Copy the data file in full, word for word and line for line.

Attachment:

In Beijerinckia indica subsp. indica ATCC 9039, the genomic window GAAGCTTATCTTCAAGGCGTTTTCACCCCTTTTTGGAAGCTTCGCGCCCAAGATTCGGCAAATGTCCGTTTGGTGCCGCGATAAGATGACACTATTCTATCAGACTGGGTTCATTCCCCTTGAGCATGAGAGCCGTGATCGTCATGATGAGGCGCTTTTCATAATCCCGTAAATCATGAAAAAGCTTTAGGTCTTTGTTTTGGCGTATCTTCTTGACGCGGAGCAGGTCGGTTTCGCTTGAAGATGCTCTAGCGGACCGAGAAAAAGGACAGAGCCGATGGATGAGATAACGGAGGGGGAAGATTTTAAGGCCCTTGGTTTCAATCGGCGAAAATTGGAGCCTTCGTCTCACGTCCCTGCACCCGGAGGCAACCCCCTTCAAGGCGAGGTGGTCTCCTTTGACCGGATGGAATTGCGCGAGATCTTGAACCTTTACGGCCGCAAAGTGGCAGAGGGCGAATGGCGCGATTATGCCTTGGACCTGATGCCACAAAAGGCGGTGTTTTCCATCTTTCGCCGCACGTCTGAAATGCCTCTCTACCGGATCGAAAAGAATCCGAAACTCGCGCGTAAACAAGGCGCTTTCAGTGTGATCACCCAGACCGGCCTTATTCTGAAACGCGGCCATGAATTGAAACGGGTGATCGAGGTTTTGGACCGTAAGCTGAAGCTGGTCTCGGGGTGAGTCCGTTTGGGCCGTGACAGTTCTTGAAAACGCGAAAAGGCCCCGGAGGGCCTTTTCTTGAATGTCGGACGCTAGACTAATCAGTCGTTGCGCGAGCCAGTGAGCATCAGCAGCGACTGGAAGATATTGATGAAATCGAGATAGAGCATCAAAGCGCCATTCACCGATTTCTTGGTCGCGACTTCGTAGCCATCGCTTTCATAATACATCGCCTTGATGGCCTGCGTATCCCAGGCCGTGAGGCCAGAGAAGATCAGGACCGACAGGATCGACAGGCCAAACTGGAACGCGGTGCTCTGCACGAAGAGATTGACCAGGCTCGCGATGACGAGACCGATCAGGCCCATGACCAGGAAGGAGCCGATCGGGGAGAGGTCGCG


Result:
In Beijerinckia indica subsp. indica ATCC 9039, the genomic window GAAGCTTATCTTCAAGGCGTTTTCACCCCTTTTTGGAAGCTTCGCGCCCAAGATTCGGCAAATGTCCGTTTGGTGCCGCGATAAGATGACACTATTCTATCAGACTGGGTTCATTCCCCTTGAGCATGAGAGCCGTGATCGTCATGATGAGGCGCTTTTCATAATCCCGTAAATCATGAAAAAGCTTTAGGTCTTTGTTTTGGCGTATCTTCTTGACGCGGAGCAGGTCGGTTTCGCTTGAAGATGCTCTAGCGGACCGAGAAAAAGGACAGAGCCGATGGATGAGATAACGGAGGGGGAAGATTTTAAGGCCCTTGGTTTCAATCGGCGAAAATTGGAGCCTTCGTCTCACGTCCCTGCACCCGGAGGCAACCCCCTTCAAGGCGAGGTGGTCTCCTTTGACCGGATGGAATTGCGCGAGATCTTGAACCTTTACGGCCGCAAAGTGGCAGAGGGCGAATGGCGCGATTATGCCTTGGACCTGATGCCACAAAAGGCGGTGTTTTCCATCTTTCGCCGCACGTCTGAAATGCCTCTCTACCGGATCGAAAAGAATCCGAAACTCGCGCGTAAACAAGGCGCTTTCAGTGTGATCACCCAGACCGGCCTTATTCTGAAACGCGGCCATGAATTGAAACGGGTGATCGAGGTTTTGGACCGTAAGCTGAAGCTGGTCTCGGGGTGAGTCCGTTTGGGCCGTGACAGTTCTTGAAAACGCGAAAAGGCCCCGGAGGGCCTTTTCTTGAATGTCGGACGCTAGACTAATCAGTCGTTGCGCGAGCCAGTGAGCATCAGCAGCGACTGGAAGATATTGATGAAATCGAGATAGAGCATCAAAGCGCCATTCACCGATTTCTTGGTCGCGACTTCGTAGCCATCGCTTTCATAATACATCGCCTTGATGGCCTGCGTATCCCAGGCCGTGAGGCCAGAGAAGATCAGGACCGACAGGATCGACAGGCCAAACTGGAACGCGGTGCTCTGCACGAAGAGATTGACCAGGCTCGCGATGACGAGACCGATCAGGCCCATGACCAGGAAGGAGCCGATCGGGGAGAGGTCGCG